“You are not invincible.” That was the stark warning to younger people earlier this month from Dr Tedros Adhanom Ghebreyesus, director general of the World Health Organization (WHO).
He didn’t mince his words. “This virus could put you in hospital for weeks, or even kill you… people under 50 make up a significant proportion of patients requiring hospitalisation,” he added.
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This came in contrast to all the information that suggested only older patients or those with underlying health conditions were at severe risk of developing complications of the coronavirus, including potentially life-threatening pneumonia.
Sadly, he has already been proved right. This week, an infant was reported to have died from the virus in the US state of Illinois. It is not yet clear whether there were underlying health conditions in that case. Meanwhile, a previously healthy teenager died late last week in Los Angeles after contracting the virus. In the UK, two teenagers have been reported to have died after succumbing to coronavirus – one was 19 and the other 13, with no known underlying health issues.
Studies of the outbreak so far show that eight in 10 patients who are struck down with a severe case of coronavirus will be over 65. But two will be younger. And when you multiply that out on a worldwide scale, that is a lot of young people who could become casualties of the COVID-19 virus.
People under the age of 50 are supposed to have healthier immune systems than those who are older. This means their bodies should recognise an alien agent, such as the coronavirus, fairly quickly after it gets inside their cells, and start producing antibodies to fight it.
Before the virus has had time to cause any of the serious breathing problems and nasty pneumonias in their lungs, their immune system should have fought it off, and they should be well on the road to recovery, suffering only a fever, dry cough and fatigue.
Ironically, however, it is the youthful immune system that may become the problem in some people – and this is what was confirmed to have happened in at least some of the cases of young people dying after contracting coronavirus.
As the immune system recognises and prepares to attack the virus, small unknown and otherwise harmless genetic or environmental factors can cause the immune system to go into overdrive.
Inflammatory cells called cytokines, which help produce a hostile environment for the infection, set off a chain event called a “cytokine storm”. This is an over-reaction on the part of the immune system, and it is not common.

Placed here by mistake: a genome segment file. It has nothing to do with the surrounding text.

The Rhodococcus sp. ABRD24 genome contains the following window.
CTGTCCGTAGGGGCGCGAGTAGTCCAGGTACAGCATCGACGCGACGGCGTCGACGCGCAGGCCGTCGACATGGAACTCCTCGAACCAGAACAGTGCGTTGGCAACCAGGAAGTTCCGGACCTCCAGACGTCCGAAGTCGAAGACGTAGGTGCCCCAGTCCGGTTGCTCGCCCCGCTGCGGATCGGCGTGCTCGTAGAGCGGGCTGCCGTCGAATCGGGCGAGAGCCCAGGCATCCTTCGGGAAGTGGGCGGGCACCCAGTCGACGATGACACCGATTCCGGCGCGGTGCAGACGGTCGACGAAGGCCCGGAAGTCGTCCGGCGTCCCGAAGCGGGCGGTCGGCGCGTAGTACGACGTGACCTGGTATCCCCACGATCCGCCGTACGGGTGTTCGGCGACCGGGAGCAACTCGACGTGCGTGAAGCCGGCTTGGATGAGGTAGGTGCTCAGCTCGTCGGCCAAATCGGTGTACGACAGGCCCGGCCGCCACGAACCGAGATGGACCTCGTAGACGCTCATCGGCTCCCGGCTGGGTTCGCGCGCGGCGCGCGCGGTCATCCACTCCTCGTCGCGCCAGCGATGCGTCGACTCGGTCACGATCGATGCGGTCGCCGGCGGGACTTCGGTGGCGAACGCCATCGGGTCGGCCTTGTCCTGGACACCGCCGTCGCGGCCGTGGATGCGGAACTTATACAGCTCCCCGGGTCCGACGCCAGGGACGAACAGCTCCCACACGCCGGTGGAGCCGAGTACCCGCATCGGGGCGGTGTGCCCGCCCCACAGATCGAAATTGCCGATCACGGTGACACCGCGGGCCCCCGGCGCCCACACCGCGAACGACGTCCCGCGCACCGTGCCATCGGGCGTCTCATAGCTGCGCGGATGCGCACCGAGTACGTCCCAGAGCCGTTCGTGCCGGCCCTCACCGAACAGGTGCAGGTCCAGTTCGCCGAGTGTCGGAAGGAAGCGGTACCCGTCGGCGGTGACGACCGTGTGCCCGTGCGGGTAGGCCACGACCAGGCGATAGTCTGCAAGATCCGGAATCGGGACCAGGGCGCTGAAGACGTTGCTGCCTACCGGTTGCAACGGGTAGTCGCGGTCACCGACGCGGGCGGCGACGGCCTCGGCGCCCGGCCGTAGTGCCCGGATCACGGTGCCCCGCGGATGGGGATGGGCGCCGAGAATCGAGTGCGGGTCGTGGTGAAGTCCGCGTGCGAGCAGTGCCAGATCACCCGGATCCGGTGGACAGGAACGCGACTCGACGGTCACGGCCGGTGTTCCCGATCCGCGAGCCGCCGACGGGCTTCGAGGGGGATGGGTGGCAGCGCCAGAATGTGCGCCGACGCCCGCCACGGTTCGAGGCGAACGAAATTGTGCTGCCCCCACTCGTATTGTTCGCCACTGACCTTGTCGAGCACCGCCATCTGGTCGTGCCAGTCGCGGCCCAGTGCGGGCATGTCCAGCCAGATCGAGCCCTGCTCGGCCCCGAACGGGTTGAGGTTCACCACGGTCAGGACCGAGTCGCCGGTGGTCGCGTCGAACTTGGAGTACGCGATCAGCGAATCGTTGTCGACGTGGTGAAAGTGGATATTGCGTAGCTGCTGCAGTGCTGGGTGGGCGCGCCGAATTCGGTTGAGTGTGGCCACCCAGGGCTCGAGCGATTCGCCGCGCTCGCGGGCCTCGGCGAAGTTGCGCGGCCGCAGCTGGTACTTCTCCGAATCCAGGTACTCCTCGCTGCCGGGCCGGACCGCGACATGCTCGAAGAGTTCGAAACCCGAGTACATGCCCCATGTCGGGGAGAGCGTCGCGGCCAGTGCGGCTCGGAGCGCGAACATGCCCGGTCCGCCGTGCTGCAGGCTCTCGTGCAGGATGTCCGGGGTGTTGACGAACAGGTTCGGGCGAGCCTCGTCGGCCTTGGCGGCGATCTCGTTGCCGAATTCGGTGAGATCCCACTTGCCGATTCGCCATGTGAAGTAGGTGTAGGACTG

What this means is that the immune system is unable to turn itself off once it has generated enough of a defence against the virus. Inflammation caused by the immune system continues at an unchecked and accelerated rate and floods the lungs with fluid, making it difficult to breathe.
This fluid then attracts a feeding frenzy from bacteria that are normally kept in check. These now multiply exponentially, and the lungs fill with pus. This causes pneumonia, requiring urgent hospitalisation.
A prolonged cytokine storm will eventually shut down breathing completely. The airways get clogged and cells no longer properly absorb oxygen.
A fine balance must then be struck by doctors caring for these patients as they will have to prescribe drugs to suppress their immune systems in order to stop the overreaction – but not switch them off completely, so they can continue to fight the infection. At the same time, these patients need help breathing with a ventilator until their lungs are able to work properly again.
The threat to health workers
We have also seen a number of younger, healthy doctors and nurses needing hospital treatment for coronavirus. In Italy alone, more than 50 doctors have died from the disease.
The theory, here, is different from that of the “cytokine storm” explanation. With healthcare workers, it is thought that repeated exposure to the virus through treating multiple patients is causing the problem.
These healthcare professionals have been exposed to a high “viral load” due to repeated and excessive exposure to the virus. This means the immune system has not managed to overcome the initial virus these medics were exposed to before they have been exposed to it again, usually on the same day.
The length and frequency of your exposure to the virus can make it difficult for your immune system to keep up. This high viral load can, therefore, overwhelm the immune system and these people – exposed over and over again in a short time – have ended up very sick as a result.
This is why it is so important for medical personnel to be given appropriate personal protective equipment (PPE) to wear when treating patients with COVID-19. This remains a contentious issue in many countries.